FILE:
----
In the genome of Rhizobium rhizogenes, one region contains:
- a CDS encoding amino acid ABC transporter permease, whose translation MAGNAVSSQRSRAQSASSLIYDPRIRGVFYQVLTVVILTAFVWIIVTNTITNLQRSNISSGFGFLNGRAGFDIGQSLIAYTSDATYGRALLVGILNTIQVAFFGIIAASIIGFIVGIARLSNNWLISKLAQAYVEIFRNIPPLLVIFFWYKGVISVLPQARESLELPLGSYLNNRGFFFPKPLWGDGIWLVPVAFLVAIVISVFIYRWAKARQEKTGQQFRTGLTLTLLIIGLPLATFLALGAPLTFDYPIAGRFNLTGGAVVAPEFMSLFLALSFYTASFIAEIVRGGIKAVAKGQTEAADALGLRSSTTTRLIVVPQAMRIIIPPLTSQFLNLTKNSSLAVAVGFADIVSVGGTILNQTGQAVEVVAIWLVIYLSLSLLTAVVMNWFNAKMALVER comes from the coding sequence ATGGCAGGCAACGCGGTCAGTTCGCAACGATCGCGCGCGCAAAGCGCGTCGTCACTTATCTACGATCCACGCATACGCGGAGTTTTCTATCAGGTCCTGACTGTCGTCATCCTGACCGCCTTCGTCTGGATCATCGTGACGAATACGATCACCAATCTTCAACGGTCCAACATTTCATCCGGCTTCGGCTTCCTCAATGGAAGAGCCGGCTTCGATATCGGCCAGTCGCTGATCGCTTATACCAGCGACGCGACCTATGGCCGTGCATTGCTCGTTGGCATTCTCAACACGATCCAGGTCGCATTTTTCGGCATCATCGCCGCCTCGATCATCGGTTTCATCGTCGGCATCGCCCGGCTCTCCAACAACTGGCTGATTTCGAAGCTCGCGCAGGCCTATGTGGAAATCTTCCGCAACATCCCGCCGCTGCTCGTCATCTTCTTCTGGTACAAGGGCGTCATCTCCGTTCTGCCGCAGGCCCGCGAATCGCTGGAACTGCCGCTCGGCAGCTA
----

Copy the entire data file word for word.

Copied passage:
In the genome of Rhizobium rhizogenes, one region contains:
- a CDS encoding amino acid ABC transporter permease, whose translation MAGNAVSSQRSRAQSASSLIYDPRIRGVFYQVLTVVILTAFVWIIVTNTITNLQRSNISSGFGFLNGRAGFDIGQSLIAYTSDATYGRALLVGILNTIQVAFFGIIAASIIGFIVGIARLSNNWLISKLAQAYVEIFRNIPPLLVIFFWYKGVISVLPQARESLELPLGSYLNNRGFFFPKPLWGDGIWLVPVAFLVAIVISVFIYRWAKARQEKTGQQFRTGLTLTLLIIGLPLATFLALGAPLTFDYPIAGRFNLTGGAVVAPEFMSLFLALSFYTASFIAEIVRGGIKAVAKGQTEAADALGLRSSTTTRLIVVPQAMRIIIPPLTSQFLNLTKNSSLAVAVGFADIVSVGGTILNQTGQAVEVVAIWLVIYLSLSLLTAVVMNWFNAKMALVER comes from the coding sequence ATGGCAGGCAACGCGGTCAGTTCGCAACGATCGCGCGCGCAAAGCGCGTCGTCACTTATCTACGATCCACGCATACGCGGAGTTTTCTATCAGGTCCTGACTGTCGTCATCCTGACCGCCTTCGTCTGGATCATCGTGACGAATACGATCACCAATCTTCAACGGTCCAACATTTCATCCGGCTTCGGCTTCCTCAATGGAAGAGCCGGCTTCGATATCGGCCAGTCGCTGATCGCTTATACCAGCGACGCGACCTATGGCCGTGCATTGCTCGTTGGCATTCTCAACACGATCCAGGTCGCATTTTTCGGCATCATCGCCGCCTCGATCATCGGTTTCATCGTCGGCATCGCCCGGCTCTCCAACAACTGGCTGATTTCGAAGCTCGCGCAGGCCTATGTGGAAATCTTCCGCAACATCCCGCCGCTGCTCGTCATCTTCTTCTGGTACAAGGGCGTCATCTCCGTTCTGCCGCAGGCCCGCGAATCGCTGGAACTGCCGCTCGGCAGCTA